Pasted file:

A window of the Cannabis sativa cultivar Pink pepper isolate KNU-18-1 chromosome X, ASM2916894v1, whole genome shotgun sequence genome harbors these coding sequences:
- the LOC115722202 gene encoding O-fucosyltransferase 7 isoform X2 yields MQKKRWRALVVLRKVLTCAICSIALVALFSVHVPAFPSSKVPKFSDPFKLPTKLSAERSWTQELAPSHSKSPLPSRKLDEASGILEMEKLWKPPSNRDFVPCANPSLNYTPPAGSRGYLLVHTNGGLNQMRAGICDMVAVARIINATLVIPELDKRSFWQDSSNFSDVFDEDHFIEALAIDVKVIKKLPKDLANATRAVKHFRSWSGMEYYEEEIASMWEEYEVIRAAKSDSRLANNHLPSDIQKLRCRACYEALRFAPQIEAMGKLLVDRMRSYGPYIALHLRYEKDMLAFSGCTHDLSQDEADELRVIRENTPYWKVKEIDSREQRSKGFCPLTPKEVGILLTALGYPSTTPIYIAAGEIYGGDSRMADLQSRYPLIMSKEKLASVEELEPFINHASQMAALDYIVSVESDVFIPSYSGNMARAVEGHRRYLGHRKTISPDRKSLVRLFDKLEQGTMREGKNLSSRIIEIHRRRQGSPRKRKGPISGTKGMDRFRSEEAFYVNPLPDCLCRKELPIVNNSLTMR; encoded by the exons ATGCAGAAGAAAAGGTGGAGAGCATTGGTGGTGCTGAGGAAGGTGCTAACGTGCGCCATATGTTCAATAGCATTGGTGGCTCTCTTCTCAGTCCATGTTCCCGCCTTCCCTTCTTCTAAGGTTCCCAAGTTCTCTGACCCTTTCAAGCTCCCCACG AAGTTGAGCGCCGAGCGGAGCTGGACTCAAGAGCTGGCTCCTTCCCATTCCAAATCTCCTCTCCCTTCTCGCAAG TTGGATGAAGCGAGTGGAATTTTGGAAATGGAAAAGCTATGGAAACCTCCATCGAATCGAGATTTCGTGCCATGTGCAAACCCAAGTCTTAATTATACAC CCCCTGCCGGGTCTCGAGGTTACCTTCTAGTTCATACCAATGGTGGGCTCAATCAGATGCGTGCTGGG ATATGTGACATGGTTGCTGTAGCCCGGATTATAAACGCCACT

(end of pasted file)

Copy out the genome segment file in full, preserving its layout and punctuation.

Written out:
A window of the Cannabis sativa cultivar Pink pepper isolate KNU-18-1 chromosome X, ASM2916894v1, whole genome shotgun sequence genome harbors these coding sequences:
- the LOC115722202 gene encoding O-fucosyltransferase 7 isoform X2 yields MQKKRWRALVVLRKVLTCAICSIALVALFSVHVPAFPSSKVPKFSDPFKLPTKLSAERSWTQELAPSHSKSPLPSRKLDEASGILEMEKLWKPPSNRDFVPCANPSLNYTPPAGSRGYLLVHTNGGLNQMRAGICDMVAVARIINATLVIPELDKRSFWQDSSNFSDVFDEDHFIEALAIDVKVIKKLPKDLANATRAVKHFRSWSGMEYYEEEIASMWEEYEVIRAAKSDSRLANNHLPSDIQKLRCRACYEALRFAPQIEAMGKLLVDRMRSYGPYIALHLRYEKDMLAFSGCTHDLSQDEADELRVIRENTPYWKVKEIDSREQRSKGFCPLTPKEVGILLTALGYPSTTPIYIAAGEIYGGDSRMADLQSRYPLIMSKEKLASVEELEPFINHASQMAALDYIVSVESDVFIPSYSGNMARAVEGHRRYLGHRKTISPDRKSLVRLFDKLEQGTMREGKNLSSRIIEIHRRRQGSPRKRKGPISGTKGMDRFRSEEAFYVNPLPDCLCRKELPIVNNSLTMR; encoded by the exons ATGCAGAAGAAAAGGTGGAGAGCATTGGTGGTGCTGAGGAAGGTGCTAACGTGCGCCATATGTTCAATAGCATTGGTGGCTCTCTTCTCAGTCCATGTTCCCGCCTTCCCTTCTTCTAAGGTTCCCAAGTTCTCTGACCCTTTCAAGCTCCCCACG AAGTTGAGCGCCGAGCGGAGCTGGACTCAAGAGCTGGCTCCTTCCCATTCCAAATCTCCTCTCCCTTCTCGCAAG TTGGATGAAGCGAGTGGAATTTTGGAAATGGAAAAGCTATGGAAACCTCCATCGAATCGAGATTTCGTGCCATGTGCAAACCCAAGTCTTAATTATACAC CCCCTGCCGGGTCTCGAGGTTACCTTCTAGTTCATACCAATGGTGGGCTCAATCAGATGCGTGCTGGG ATATGTGACATGGTTGCTGTAGCCCGGATTATAAACGCCACT